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Thread: Vintage Lyman All American Turret Press - Any Good?

  1. #1
    Boolit Buddy PBSmith's Avatar
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    Vintage Lyman All American Turret Press - Any Good?

    The ones I see on e-bag are red in color.

    The way bidders there chase after them, you'd think the presses were bikini girls on the beach.

    Are they (the Lyman presses) worth owning?

    Thanks

  2. #2
    Boolit Master
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    That is one of the better presses made , especially for pistol calibers, in my humble opinion. I would like to buy one but I am not willing to pay the going prices they command these days. my .02 anyway, james

  3. #3
    Boolit Master
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    They are worth owning if you like turret presses.They were made with two types of turrets.One was made to take a shotshell reloading die in one position.An adapter was furnished with a 7/8-14 thread so the press could be used for normal reloading on all four stations.This adapter is missing on many of the presses and is not available from Lyman.Most of the presses have turrets with 7/8-14 threads on all four positions.They are very nice presses.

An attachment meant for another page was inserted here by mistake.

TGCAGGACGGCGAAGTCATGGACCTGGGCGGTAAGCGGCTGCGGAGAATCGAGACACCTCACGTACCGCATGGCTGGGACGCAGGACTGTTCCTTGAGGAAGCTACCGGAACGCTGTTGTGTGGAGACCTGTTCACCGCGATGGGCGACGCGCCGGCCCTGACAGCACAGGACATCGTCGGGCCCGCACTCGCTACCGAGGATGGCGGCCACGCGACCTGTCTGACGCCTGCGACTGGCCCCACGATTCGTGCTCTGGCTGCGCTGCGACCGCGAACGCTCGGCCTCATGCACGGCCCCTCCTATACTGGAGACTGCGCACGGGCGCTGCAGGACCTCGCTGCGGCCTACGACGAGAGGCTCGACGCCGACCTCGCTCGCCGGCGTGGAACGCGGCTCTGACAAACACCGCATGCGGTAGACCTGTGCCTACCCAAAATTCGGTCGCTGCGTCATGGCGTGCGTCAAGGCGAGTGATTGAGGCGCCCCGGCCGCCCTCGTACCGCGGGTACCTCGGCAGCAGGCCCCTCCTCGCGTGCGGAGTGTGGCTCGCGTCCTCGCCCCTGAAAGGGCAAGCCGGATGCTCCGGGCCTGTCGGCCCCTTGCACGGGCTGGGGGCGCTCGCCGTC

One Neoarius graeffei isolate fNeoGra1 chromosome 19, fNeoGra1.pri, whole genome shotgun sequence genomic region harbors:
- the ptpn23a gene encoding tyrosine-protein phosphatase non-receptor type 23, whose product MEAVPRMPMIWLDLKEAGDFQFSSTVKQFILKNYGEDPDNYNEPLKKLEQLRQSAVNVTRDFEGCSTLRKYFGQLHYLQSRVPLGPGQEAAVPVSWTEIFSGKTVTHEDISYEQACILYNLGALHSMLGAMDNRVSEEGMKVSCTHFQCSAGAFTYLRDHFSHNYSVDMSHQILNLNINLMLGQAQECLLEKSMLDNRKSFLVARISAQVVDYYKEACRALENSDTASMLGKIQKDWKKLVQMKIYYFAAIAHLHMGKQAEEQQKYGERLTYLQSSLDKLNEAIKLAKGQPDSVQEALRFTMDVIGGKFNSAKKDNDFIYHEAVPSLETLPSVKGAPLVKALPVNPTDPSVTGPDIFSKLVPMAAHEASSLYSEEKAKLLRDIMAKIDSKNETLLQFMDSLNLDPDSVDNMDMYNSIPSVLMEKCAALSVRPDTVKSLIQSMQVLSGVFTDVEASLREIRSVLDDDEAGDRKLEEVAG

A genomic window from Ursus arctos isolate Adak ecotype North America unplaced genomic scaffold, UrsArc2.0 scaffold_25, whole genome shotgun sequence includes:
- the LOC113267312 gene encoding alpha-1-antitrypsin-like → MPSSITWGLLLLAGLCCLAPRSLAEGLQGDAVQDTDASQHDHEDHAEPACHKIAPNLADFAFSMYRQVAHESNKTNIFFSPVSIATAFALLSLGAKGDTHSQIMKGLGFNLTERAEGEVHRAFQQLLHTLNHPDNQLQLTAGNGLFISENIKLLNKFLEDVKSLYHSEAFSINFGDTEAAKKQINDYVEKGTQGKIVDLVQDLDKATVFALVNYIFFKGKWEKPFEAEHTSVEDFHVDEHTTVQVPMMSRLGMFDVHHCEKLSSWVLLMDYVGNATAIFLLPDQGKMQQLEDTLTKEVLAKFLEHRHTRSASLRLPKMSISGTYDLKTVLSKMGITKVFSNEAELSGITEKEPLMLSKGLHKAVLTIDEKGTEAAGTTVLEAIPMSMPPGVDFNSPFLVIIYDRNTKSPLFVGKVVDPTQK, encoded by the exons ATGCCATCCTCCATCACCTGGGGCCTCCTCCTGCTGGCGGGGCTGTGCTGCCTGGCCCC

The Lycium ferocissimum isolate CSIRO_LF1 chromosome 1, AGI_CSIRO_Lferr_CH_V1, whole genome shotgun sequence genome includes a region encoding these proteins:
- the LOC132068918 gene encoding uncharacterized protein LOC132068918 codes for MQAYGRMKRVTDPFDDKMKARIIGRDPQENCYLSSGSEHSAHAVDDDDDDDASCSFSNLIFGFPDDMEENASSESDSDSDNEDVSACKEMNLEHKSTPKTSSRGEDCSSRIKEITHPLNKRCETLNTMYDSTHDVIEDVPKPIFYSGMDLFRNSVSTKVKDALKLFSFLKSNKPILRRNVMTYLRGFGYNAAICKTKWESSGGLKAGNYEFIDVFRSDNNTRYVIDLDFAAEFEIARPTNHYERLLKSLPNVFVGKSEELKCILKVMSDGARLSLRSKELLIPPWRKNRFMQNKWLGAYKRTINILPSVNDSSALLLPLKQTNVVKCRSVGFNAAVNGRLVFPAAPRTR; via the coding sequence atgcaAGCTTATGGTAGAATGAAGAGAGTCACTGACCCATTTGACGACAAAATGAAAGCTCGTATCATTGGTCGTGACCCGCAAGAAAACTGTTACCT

4. #4
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    It's a good press and my dream press from 1967/68 when I first began reloading. They are smooth to operate and made of aluminum. Good for handgun calibers and small rifle as the linkage is a bit limited when compared to the Rock Chucker.
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  5. #5
    Boolit Master


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    They're not really red, it just photographs that way. I grew up loading on one. If you want a press that doesn't hang down below the bench edge, then it's the press for you. The press is threaded 7/8 X 14. LYMAN still catalogs the shell holder conversion to use std shell holders & priming punches to go with them. And the 7/8 X 14 adapter's for their #55 Powder Measure and Truline Jr or 310 dies. I just checked their 2018 Catelog.
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  6. #6
    Boolit Master